Pop culture is full of creepy dolls like Chucky and Annabelle. But so is real life. For every sweet cuddly plaything that fills toy shelves there’s a dead-eyed ceramic monstrosity in an old home. Watching. Waiting. Plotting. The last thing anyone needs is to unexpectedly finding one of those fictional horrors out in the world. Unfortunately that’s exactly what happened to visitors at a South Korean museum. They arrived to find Squid Game‘s giant killer doll standing entry at the doors.
The good news is it did not demand anyone to play “Red Light/Green Light.” The bad news is it might be angry about someone breaking its arm.
The wildly popular new Netflix series has been scaring audiences across the globe. But it recently found a way to accidentally scare some people in real life. The enormous motion sensor doll that “eliminated” players in the show’s first episode ended up outside the Macha Land horse carriage museum in Jincheon County. The oversized doll’s unlikely journey there (which we first heard about at DesignTAXI) is pretty funny. So long as you didn’t find it staring at you that is.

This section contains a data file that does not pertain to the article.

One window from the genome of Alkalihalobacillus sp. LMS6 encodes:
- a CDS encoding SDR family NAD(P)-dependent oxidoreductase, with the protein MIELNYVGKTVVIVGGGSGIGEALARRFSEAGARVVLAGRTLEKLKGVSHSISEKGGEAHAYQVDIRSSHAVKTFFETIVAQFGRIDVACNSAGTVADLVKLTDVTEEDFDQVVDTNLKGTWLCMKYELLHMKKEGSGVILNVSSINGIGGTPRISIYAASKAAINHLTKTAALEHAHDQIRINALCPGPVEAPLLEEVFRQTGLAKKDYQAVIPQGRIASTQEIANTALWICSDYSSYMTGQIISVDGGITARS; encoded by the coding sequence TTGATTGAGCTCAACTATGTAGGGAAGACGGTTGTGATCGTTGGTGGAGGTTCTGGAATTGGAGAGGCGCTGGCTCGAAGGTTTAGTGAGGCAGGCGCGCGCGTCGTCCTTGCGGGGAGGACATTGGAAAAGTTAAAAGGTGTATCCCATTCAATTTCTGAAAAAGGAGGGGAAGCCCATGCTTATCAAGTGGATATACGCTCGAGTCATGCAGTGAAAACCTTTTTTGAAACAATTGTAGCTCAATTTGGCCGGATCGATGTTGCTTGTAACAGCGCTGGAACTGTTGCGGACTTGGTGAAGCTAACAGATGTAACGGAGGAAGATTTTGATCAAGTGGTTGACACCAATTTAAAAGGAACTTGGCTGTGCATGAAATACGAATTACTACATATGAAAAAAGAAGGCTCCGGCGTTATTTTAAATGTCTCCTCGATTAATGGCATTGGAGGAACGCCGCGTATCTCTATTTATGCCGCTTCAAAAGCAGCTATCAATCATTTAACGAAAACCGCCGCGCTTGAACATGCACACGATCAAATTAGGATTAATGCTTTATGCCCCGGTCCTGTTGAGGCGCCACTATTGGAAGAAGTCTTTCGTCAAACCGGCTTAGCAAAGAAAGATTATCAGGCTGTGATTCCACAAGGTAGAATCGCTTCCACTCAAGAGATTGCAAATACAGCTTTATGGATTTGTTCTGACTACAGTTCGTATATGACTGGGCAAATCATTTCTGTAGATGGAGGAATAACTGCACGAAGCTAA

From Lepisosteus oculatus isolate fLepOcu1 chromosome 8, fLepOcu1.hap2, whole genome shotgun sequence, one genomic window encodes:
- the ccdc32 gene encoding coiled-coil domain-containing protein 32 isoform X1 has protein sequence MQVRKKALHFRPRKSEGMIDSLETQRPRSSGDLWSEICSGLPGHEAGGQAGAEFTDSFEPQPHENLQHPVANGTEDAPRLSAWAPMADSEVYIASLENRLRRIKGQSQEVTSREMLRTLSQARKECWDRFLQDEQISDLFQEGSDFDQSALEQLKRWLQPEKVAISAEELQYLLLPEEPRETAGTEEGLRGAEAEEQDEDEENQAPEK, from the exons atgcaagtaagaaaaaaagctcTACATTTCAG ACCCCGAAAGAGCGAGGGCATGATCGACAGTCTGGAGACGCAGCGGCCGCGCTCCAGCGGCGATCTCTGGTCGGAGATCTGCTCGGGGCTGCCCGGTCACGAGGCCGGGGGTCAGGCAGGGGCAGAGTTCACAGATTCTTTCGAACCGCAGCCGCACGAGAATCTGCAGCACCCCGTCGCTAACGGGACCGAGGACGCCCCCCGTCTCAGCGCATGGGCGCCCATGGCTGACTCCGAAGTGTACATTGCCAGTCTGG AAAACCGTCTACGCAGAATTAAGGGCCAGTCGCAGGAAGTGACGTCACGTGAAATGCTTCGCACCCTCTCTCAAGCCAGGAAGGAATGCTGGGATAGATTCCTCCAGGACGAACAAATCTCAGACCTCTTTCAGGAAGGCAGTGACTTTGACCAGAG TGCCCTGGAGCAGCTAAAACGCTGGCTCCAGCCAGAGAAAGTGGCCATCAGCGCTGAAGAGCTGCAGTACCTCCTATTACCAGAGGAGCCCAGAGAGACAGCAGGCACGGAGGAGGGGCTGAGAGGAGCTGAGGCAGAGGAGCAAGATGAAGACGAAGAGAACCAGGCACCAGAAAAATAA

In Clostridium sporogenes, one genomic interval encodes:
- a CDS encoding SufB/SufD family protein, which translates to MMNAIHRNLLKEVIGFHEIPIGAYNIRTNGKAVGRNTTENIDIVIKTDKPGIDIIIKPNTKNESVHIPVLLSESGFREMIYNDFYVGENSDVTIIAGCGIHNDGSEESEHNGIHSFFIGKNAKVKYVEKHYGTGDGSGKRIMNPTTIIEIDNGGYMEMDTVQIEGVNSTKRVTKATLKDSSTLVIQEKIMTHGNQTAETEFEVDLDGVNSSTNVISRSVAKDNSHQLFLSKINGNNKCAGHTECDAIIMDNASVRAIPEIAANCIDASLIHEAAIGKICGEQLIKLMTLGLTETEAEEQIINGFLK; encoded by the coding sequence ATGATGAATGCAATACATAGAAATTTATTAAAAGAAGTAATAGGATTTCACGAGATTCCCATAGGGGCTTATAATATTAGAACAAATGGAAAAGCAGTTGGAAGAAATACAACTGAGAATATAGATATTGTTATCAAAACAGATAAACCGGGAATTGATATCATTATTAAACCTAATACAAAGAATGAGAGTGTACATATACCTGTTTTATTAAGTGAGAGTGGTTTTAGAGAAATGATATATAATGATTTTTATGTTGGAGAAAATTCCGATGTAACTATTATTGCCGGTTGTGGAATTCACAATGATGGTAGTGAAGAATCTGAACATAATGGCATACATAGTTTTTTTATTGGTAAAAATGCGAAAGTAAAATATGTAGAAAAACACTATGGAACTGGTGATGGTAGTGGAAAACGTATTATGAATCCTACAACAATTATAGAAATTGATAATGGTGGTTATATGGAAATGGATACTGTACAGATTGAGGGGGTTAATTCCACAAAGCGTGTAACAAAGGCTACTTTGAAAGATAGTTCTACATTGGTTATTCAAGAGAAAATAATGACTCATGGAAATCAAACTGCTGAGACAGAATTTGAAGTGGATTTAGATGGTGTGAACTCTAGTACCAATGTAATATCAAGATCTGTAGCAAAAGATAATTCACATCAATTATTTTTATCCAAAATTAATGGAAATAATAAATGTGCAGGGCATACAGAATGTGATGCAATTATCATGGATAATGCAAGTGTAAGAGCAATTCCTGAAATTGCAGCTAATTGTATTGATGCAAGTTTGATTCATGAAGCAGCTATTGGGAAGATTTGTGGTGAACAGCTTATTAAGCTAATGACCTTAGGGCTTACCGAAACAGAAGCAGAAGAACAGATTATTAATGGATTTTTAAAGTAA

According to the South Korea’s Hankook Ilbo newspaper, the show asked the museum to store the doll, specifically built for the series. The museum agreed. But there was a misunderstanding over the request. The show’s producers wanted the doll put in storage. Instead the museum put it outside. Where anyone who had seen the show (which now seems to be most people on the planet) could find themselves frozen in real terror.
Unlike the replica doll Netflix intentionally put inside a mall in the Philippines, no one actually wanted this on display. And it has since moved inside and out of sight. Which is really good for all of us everywhere.
The doll lost a hand while being transported. We know what it does to people who lose a game. Imagine what she’d do to those responsible for maiming her. Finding a fictional killer doll in the real world is bad enough. You definitely don’t want to find one seeking vengeance.